Wednesday, August 29, 2007

Robert Mitchum's Sad Eyes: Two for the Seesaw (1962)



Certain die-hard Robert Mitchum fans, such as myself, hold a dear secret about one tiny particular aspect of his lengthy career. No, I'm not talking about his brief foray into the music industry with his Calypso album (::shudders::). I'm referring to the few select romantic films he made. Mitchum is more well-known as the tough, mean guy or the tough, nice guy in many a film noir, Western, war drama or thriller. However, he had a much softer side - one that twinkled through his sad eyes and escaped through his parted lips.

My first encounter with a Mitchum-romance, as I like to call it, was Holiday Affair (1949) (co-starring Janet Leigh). At first, I was surprised that Robert Mitchum was even in this film. Mitchum! He's the big, surly, manly-man in all those great film noirs. What is he doing in a nice, heart-warming Christmas movie? Then when I actually watched the film, I was even more shocked to see that it was also a romance! (And yes he was part of the romance!) Mitchum was not man-handling some woman telling her, "Baby, I don't care", he was opening his heart and showing he did care, while maintaining his domineering masculinity of course. It was all lovey-dovey and I just lovey-dovied this other side of Mitchum.

So, when Mitchum was saluted with his own Summer Under the Stars day on TCM recently, I was incredibly happy to see that they were showcasing another lesser-known Mitchum-romance. In this case, it was Two for the Seesaw (1962) and his love interest was Shirley MacLaine. In contrast to Holiday Affair (1949) , this is a much grittier, realistic film. Robert Mitchum plays a soon-to-be-divorced lawyer who finds himself nearly penniless and heart broken in New York City. Shirley MacLaine is a young, street-wise dancer who has health issues as well as men issues. They meet as she is trying to hock off an ice box at some strange beat party and he, unlike most men today who are just plain wimps!, actively pursues her.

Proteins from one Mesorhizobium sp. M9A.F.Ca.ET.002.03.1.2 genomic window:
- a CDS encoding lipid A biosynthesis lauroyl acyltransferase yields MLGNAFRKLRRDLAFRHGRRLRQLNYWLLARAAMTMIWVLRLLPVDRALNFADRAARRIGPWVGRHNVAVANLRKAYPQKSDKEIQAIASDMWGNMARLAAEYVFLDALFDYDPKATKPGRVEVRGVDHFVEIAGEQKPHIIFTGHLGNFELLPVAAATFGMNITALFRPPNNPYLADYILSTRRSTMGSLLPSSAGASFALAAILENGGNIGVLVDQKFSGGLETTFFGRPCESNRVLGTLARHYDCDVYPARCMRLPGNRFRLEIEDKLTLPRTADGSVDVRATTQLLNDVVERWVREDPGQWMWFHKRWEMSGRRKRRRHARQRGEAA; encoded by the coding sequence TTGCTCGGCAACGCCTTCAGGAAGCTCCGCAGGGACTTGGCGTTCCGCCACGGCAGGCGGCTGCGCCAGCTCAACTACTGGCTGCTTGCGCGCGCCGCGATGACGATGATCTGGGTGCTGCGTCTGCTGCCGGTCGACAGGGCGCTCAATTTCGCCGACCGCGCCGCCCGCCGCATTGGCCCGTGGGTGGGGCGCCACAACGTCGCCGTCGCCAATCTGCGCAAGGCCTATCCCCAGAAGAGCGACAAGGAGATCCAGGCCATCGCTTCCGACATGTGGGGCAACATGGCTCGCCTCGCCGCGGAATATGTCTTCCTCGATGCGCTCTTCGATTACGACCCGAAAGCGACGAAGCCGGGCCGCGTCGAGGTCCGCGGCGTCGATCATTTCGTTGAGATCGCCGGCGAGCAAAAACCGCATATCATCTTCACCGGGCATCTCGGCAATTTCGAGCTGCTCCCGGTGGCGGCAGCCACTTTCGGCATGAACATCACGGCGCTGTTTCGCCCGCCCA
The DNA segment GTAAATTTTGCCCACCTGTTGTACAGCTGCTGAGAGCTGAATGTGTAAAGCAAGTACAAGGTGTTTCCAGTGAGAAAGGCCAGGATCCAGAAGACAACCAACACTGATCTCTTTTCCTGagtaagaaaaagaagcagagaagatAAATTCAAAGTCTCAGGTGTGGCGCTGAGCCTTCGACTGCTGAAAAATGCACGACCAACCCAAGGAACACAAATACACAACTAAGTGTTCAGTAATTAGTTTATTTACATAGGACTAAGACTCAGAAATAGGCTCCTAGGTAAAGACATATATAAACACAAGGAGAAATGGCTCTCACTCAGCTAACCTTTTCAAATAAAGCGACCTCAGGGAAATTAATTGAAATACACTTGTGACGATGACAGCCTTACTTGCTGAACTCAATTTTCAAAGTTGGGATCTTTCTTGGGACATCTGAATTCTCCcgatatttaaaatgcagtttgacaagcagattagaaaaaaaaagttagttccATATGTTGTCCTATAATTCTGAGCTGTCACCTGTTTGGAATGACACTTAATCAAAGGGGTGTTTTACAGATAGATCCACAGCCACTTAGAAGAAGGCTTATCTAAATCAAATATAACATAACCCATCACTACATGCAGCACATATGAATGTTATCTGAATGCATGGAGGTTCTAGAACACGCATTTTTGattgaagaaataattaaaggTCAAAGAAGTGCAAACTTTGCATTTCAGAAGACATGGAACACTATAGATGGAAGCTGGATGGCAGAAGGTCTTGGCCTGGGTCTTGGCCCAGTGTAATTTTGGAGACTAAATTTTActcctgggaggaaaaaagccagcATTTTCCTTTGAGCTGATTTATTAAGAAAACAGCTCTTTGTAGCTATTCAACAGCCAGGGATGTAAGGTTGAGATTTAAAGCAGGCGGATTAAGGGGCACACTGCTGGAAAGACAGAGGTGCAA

There are a few interesting things about this film. Robert Mitchum and Shirley MacLaine had a real life, 3-year, love affair as a result of working very closely on set. Might I add that they were both married at the time? (naughty!) The film is also a good example of Breaking the Code as it shows an openness to talk about sex in a romantic relationship - something that wouldn't have been discussed on-screen even a few years earlier. And finally, never have I seen a film that really shows the complexity in the minutiae of a romance. Oftentimes you get a taste of the dynamics but this film really dives in and stays there for long run.

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